YOU GUYS, HI. THIS BOOK WAS SO THIS BOOK. WHAT WORDS TO USE I DO NOT KNOW. MUCH FLOUNDERING. BOOK HAS CREATED NOOK FOR ITSELF IN BRAIN AND IMPRINTED DEMON SHADOW IN NEURAL CELLS FOREVER. CAUSES TO TYPE ALL CAPS OH NO.
Okay, I’ll stop now. But seriously. THIS BOOK, THIS @(*&#$%* BOOK.
I have been meaning to read The Stand for yearrrrs now, but I kept putting it off. Ever since I discovered about four to five years ago that Stephen King’s storytelling was my jam (after years of being convinced I would hate it, because scary), it’s been sitting there like a tricksy little book demon on my shelf, all small and fat. I kept putting it off and putting it off, though, because I knew once I started it I’d be sucked in, and I also knew it would scare me, and also that it would be a huge time investment. I mean, I read pretty fast, but still. I generally like to finish a book in 2-3 days at most. This one is a seven-dayer, minimum. (And so of course I followed it up by reading two other chunkers like a dummy, one of many reasons I only read seven books in June.)
It was worth it.
I haven’t read many books that truly deserve to be described as “Epic” with a capital ‘E’, but this is definitely one of them. From the opening salvos of the plague, we watch from the inside as civilization dies, and the survivors start a journey none of them really understand, all of which culminates in a fight between good and evil that somehow manages to avoid feeling predictable or trite. In fact, quite the opposite. The Stand is a book that effortlessly straddles the line between inevitability and predictability, and intimate character work with an epic scope. And Randall Flagg as villain struck exactly the right balance for me, because King got to have his cake and eat it, too. He got the larger than life baddie, and yet he also got to have villains with real human motivations, because in the end it’s not really about Mother Abagail vs. Randall Flagg, it’s about what they represent in humanity. Each character chooses for themselves.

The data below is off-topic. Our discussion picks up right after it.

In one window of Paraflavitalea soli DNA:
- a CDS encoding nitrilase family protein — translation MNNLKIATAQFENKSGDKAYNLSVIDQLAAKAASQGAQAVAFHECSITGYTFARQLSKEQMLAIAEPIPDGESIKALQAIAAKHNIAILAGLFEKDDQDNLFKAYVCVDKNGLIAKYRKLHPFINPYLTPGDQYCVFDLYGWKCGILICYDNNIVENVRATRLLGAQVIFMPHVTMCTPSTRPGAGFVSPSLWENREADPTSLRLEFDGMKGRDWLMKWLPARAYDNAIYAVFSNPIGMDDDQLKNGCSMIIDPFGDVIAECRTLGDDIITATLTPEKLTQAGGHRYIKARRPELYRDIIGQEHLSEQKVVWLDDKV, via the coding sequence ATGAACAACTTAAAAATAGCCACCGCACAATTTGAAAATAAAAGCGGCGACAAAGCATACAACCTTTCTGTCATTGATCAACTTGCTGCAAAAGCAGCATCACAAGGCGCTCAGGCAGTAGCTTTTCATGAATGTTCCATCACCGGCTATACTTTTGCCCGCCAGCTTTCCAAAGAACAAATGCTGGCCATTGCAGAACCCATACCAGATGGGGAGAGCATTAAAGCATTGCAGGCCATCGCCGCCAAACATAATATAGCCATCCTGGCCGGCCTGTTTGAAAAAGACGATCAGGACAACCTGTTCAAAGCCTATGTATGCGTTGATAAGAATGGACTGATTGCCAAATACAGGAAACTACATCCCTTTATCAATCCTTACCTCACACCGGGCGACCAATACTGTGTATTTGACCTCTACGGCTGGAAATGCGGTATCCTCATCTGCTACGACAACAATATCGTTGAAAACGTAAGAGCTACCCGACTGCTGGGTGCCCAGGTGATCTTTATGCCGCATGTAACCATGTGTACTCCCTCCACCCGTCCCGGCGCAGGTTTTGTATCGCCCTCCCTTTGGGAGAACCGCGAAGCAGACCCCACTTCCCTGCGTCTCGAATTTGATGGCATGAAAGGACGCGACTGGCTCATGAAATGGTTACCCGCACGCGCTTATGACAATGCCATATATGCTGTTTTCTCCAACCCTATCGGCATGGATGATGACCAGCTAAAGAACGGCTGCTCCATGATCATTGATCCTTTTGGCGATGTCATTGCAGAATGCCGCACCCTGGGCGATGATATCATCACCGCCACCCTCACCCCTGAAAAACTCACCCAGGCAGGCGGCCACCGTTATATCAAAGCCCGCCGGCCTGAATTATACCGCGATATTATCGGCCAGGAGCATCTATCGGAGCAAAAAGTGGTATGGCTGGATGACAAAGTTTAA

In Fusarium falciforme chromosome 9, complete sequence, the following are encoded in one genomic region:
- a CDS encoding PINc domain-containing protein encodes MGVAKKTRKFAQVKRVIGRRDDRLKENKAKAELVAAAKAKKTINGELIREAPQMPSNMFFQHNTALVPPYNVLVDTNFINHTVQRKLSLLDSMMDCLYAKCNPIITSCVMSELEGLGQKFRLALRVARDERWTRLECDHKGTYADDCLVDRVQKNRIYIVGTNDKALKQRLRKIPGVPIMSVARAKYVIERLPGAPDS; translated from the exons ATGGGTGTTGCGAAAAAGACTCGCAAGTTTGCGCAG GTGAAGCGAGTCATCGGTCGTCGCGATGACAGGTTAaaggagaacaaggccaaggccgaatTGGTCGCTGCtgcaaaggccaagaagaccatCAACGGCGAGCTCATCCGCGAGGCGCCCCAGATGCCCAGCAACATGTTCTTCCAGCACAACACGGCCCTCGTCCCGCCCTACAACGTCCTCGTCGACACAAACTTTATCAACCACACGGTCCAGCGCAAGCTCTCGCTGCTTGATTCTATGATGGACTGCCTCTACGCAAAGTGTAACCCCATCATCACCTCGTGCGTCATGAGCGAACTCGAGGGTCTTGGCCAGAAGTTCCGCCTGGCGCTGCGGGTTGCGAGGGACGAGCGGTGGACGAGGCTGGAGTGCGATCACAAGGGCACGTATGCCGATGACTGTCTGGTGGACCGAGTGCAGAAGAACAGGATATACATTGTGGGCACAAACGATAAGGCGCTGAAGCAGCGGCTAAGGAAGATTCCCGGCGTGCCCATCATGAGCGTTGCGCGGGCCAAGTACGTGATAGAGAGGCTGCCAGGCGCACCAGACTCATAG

Of course, it’s not a perfect book. I don’t understand the function of Nadine as a character at all, and she was a significant part of the narrative. The whole time I was reading, she made me want to pull my hair out because I didn’t understand her motivations at all. (As opposed to Harold, who even at his most despicable, was always understandable.) It’s also very much a product of its time, which isn’t necessarily a bad thing, as long as you judge it in context and not by today’s standards. No doubt King would have written it differently had it been published in 2016 instead of 1978 (though I read the uncut 1990 version, updated with creepy pop culture references that make it seem as if King is some sort of unholy time-traveler or cassandra, able to predict the future, and wasting it on predicting Freddy Krueger).
So one down of The Big Three, two to go. It will probably be at least a couple of years before I’m brave enough to tackle It or The Shining. But I’m definitely starting The Dark Tower soon now that I’ve read this, ‘Salem’s Lot and The Eyes of the Dragon. I AM READY. (I’m not ready.)